Show What You Know

One of my favorite math activities is to ask students to show me why math works they way it does. There is no better way to get to conceptual understanding – and beyond procedural knowledge – than having students explain and show how math works. This is a great idea to keep in mind during school closings. Students could show what they know using a variety of online tools.

My daughter is in fifth grade. She’s been working on multiplying fractions. So I asked her today to show me why the product of two fractions is less than either of the factors. I purposefully used academic vocabulary in the prompt – product and factor.

This was the prompt I wrote on the whiteboard in my daughter’s room today: Show me why the product of 2 fractions is less than each of the 2 factors.

I let her think about the prompt first. Then I asked her if there was anything she needed clarify or if there were any questions she had. Her first question: Do I need to use any particular fractions? No. Do I have to show it a certain way? Can you tell me more about “a certain way?” Can I use fraction circles OR fraction bars? You can use any visual model that works for you.

There were other questions like this as she worked through the problem. This one activity gave me more insight into her understanding of fractions than if I had given her 10 multiple choice questions related to multiplying fractions.

It’s such a simple activity but the results are so powerful.

Number Sense Activities

There are two things I love in math – activities which build number sense and puzzles. There is a great need to promote number sense in our classrooms – especially at the elementary level.

British researchers studied low, middle, and high achieving math students solving problems. What was the difference between the low and high achieving students? High achieving students used number sense to understand and solve problems.

Kwame Sarfo-Mensah shared three great numeracy activities in a recent Edutopia post which are great.

  1. The Hundred Challenge – Students use four given numbers (i.e. 1, 4, 6, 8) to create equations which equal each of the numbers from 0 to 100.
  2. Do Now: Equation or Expression of the Day – Students solve an equation which represents that day’s date.
  3. Cryptarithmetic Puzzles – Digits are replaced by letters, and students have to solve the letter/number puzzle.

I’m excited to try some of these with my class. They might need to be adjusted a bit for elementary students, but they’re too good not to try.

Open Middle Problems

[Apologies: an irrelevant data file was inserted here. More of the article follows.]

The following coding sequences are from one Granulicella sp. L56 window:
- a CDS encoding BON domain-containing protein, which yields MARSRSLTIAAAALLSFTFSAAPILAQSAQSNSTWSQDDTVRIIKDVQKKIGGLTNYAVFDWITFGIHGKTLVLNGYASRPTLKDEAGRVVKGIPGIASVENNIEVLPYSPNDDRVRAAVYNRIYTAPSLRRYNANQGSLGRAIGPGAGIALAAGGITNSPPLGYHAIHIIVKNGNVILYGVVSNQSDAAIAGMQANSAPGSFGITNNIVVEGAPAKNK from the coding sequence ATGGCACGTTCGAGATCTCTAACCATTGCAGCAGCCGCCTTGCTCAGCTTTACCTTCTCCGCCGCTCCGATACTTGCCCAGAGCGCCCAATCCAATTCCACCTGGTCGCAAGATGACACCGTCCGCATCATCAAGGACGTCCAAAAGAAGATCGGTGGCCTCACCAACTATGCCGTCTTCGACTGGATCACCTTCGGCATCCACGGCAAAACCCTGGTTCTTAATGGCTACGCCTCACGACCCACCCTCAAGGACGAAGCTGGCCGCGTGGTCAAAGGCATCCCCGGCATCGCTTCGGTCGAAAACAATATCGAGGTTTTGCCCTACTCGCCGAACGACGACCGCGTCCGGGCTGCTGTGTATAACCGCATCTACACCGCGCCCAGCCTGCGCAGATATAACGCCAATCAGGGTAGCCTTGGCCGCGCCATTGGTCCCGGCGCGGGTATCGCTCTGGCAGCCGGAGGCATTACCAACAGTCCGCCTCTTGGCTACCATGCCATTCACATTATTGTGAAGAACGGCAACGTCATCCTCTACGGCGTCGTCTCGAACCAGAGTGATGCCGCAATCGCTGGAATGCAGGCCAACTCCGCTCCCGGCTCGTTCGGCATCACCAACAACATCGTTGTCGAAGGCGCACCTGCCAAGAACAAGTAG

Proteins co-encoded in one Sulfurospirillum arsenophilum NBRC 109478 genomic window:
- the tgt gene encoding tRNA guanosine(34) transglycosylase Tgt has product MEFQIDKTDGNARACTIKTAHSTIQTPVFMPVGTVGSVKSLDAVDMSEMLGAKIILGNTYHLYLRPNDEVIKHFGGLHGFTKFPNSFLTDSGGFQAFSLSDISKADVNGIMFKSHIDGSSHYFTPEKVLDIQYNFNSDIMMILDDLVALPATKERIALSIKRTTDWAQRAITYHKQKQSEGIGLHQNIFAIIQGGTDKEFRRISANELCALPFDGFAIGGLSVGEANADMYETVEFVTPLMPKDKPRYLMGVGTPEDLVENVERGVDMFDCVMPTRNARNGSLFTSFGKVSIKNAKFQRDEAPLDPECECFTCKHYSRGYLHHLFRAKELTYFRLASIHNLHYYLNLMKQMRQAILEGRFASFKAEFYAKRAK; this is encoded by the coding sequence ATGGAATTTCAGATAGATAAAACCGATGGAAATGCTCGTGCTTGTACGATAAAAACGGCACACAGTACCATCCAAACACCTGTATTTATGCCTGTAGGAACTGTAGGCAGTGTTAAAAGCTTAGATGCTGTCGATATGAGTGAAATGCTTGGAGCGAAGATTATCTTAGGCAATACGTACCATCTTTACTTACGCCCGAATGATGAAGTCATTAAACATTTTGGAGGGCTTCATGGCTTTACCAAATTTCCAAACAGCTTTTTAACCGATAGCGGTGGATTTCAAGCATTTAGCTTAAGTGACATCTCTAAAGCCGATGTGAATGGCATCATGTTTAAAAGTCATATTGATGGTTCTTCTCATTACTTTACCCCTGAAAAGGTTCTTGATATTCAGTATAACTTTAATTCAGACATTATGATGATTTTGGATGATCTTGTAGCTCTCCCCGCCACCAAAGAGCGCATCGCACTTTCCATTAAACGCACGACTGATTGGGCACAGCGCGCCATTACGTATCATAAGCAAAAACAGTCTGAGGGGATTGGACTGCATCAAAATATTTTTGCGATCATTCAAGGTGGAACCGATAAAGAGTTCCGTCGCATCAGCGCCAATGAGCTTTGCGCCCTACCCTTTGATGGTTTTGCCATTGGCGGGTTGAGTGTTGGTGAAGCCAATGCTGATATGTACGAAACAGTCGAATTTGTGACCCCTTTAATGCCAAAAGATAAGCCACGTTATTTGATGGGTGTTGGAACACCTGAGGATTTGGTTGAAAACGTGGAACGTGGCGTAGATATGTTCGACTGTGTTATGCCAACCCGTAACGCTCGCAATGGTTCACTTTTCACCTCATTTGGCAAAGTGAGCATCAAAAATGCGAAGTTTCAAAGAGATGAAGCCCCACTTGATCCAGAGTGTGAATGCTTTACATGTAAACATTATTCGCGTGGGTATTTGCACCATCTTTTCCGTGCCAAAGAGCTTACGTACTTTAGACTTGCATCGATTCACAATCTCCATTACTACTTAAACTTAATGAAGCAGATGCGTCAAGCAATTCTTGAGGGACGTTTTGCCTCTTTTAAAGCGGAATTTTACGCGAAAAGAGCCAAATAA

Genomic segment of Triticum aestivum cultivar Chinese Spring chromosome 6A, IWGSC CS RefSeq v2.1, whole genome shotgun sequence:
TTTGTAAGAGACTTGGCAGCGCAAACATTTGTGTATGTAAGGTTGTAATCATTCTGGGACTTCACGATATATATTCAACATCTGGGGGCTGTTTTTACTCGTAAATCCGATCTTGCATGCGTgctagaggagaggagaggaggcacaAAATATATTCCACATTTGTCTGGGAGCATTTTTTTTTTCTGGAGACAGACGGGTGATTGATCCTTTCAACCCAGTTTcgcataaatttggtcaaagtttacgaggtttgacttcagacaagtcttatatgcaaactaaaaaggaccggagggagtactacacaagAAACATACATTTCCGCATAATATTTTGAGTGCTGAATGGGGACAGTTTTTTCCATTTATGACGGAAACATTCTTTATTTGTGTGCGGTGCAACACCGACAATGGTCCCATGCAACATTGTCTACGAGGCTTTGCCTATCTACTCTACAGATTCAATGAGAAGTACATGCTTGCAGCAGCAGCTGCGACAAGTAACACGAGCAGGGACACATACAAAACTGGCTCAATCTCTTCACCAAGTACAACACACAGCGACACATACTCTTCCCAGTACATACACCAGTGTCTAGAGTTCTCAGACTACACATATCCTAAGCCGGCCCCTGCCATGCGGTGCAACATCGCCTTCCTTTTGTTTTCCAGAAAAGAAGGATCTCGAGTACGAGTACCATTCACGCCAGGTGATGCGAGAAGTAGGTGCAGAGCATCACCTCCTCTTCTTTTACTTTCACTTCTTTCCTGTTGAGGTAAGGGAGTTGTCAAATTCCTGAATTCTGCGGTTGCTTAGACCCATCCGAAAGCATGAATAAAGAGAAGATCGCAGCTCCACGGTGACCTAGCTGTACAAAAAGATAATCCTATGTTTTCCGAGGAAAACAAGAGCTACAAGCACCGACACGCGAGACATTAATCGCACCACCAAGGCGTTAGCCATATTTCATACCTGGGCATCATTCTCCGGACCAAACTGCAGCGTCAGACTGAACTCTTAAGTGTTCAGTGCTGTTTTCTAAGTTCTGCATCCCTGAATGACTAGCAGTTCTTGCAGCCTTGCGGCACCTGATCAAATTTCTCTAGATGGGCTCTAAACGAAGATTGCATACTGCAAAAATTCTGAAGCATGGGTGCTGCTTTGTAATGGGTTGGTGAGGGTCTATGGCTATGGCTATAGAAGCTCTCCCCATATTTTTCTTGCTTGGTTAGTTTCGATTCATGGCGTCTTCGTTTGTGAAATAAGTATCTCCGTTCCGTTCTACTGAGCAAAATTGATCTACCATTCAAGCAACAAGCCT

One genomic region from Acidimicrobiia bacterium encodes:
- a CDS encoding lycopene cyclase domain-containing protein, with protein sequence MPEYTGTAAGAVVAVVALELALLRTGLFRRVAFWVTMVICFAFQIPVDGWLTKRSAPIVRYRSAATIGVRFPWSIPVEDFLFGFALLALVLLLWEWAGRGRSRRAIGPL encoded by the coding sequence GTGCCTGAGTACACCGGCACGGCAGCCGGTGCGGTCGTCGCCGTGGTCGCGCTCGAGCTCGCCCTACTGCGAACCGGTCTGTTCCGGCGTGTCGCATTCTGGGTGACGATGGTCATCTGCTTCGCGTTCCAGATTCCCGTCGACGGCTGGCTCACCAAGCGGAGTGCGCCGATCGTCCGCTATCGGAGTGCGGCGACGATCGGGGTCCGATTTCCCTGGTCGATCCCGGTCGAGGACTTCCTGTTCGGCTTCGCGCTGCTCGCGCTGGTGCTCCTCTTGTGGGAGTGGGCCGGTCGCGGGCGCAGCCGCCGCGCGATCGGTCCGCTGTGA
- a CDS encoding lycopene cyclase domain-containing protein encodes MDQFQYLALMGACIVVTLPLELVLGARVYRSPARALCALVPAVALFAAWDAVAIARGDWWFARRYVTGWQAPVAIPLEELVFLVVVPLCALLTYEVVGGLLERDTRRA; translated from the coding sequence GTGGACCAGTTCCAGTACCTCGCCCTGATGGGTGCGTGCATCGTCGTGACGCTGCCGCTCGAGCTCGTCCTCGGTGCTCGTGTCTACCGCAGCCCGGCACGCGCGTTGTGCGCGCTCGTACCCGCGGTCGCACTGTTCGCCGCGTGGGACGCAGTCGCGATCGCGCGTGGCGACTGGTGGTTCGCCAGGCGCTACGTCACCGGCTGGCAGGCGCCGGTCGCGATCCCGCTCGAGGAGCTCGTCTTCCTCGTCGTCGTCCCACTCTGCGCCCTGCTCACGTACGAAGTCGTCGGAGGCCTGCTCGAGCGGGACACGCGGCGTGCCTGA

That’s the problem I presented to my students today for our math warm-up. It seems like a basic problem, but the conversation it started was wonderful.

I got the idea for the problemfrom Open Middle. As his website states, most of these problems have:

  1. a closed beginning meaning that they all start with the same initial problem;
  2. a closed end meaning they all end with the same answer;
  3. an “open middle” meaning that there are multiple ways to approach and ultimately solve the problem.

We started with this basic problem today. Students were given time to work on their whiteboard and talk with a partner before we shared as a class. One student, Jimmy, pointed to his partner and asked, “Mr. Rashid, we have two different answers. Can we have different answers and both be right?”

My answer was, “Can you prove that you’re both correct?”

Jimmy and his partner took turns explaining why each answer was correct. Then I asked, “Jimmy, can you have different answers and both be right?”

He smiled and said yes.

Students were excited to share their thinking with the class. Each student shared their answer and explained how they solved the problem. We will increase the complexity of the problems as we move forward, but this was a great way to introduce the idea to students and help them understand the process.

This was Jimmy’s solution to our Open Middle problem.
This was his partner’s solution.

There are many great examples on the Open Middle website. They are organized by grade level and standard. This resource makes diving into the process a little easier. I hope it works as well for you as it did for my students.

Kids Love Problem Solving

Kids love problem solving. I really believe this. They like to figure things out. If given the right environment, students like to challenge their thinking and struggle with concepts.